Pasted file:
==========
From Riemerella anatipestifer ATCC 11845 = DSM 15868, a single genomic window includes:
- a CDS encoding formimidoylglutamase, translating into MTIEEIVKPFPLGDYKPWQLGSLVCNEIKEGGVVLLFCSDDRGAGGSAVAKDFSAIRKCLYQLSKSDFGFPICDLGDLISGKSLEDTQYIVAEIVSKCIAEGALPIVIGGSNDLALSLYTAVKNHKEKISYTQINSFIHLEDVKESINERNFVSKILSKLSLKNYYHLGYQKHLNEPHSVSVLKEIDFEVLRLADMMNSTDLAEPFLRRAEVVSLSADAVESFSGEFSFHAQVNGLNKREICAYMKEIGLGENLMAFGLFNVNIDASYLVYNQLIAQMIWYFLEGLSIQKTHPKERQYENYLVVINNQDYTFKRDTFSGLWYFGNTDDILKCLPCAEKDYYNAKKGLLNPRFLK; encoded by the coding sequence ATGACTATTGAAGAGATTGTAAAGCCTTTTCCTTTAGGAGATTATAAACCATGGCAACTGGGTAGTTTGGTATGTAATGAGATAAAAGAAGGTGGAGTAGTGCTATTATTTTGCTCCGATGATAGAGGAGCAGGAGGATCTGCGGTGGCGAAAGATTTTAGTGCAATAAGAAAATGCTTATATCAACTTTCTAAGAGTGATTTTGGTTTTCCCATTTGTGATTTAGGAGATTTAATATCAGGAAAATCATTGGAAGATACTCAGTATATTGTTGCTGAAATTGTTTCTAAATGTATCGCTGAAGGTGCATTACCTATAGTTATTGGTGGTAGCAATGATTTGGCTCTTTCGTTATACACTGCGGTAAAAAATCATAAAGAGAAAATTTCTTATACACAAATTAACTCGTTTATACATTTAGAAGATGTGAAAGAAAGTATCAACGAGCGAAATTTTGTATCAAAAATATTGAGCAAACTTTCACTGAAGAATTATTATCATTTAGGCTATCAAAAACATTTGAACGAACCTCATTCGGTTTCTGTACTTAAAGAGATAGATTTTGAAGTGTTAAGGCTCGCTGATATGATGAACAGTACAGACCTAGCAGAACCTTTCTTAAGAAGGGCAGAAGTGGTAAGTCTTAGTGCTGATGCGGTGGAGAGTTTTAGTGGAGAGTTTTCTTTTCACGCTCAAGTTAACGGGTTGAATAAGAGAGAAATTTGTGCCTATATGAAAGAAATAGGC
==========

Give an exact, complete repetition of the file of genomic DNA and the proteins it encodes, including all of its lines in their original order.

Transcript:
From Riemerella anatipestifer ATCC 11845 = DSM 15868, a single genomic window includes:
- a CDS encoding formimidoylglutamase, translating into MTIEEIVKPFPLGDYKPWQLGSLVCNEIKEGGVVLLFCSDDRGAGGSAVAKDFSAIRKCLYQLSKSDFGFPICDLGDLISGKSLEDTQYIVAEIVSKCIAEGALPIVIGGSNDLALSLYTAVKNHKEKISYTQINSFIHLEDVKESINERNFVSKILSKLSLKNYYHLGYQKHLNEPHSVSVLKEIDFEVLRLADMMNSTDLAEPFLRRAEVVSLSADAVESFSGEFSFHAQVNGLNKREICAYMKEIGLGENLMAFGLFNVNIDASYLVYNQLIAQMIWYFLEGLSIQKTHPKERQYENYLVVINNQDYTFKRDTFSGLWYFGNTDDILKCLPCAEKDYYNAKKGLLNPRFLK; encoded by the coding sequence ATGACTATTGAAGAGATTGTAAAGCCTTTTCCTTTAGGAGATTATAAACCATGGCAACTGGGTAGTTTGGTATGTAATGAGATAAAAGAAGGTGGAGTAGTGCTATTATTTTGCTCCGATGATAGAGGAGCAGGAGGATCTGCGGTGGCGAAAGATTTTAGTGCAATAAGAAAATGCTTATATCAACTTTCTAAGAGTGATTTTGGTTTTCCCATTTGTGATTTAGGAGATTTAATATCAGGAAAATCATTGGAAGATACTCAGTATATTGTTGCTGAAATTGTTTCTAAATGTATCGCTGAAGGTGCATTACCTATAGTTATTGGTGGTAGCAATGATTTGGCTCTTTCGTTATACACTGCGGTAAAAAATCATAAAGAGAAAATTTCTTATACACAAATTAACTCGTTTATACATTTAGAAGATGTGAAAGAAAGTATCAACGAGCGAAATTTTGTATCAAAAATATTGAGCAAACTTTCACTGAAGAATTATTATCATTTAGGCTATCAAAAACATTTGAACGAACCTCATTCGGTTTCTGTACTTAAAGAGATAGATTTTGAAGTGTTAAGGCTCGCTGATATGATGAACAGTACAGACCTAGCAGAACCTTTCTTAAGAAGGGCAGAAGTGGTAAGTCTTAGTGCTGATGCGGTGGAGAGTTTTAGTGGAGAGTTTTCTTTTCACGCTCAAGTTAACGGGTTGAATAAGAGAGAAATTTGTGCCTATATGAAAGAAATAGGC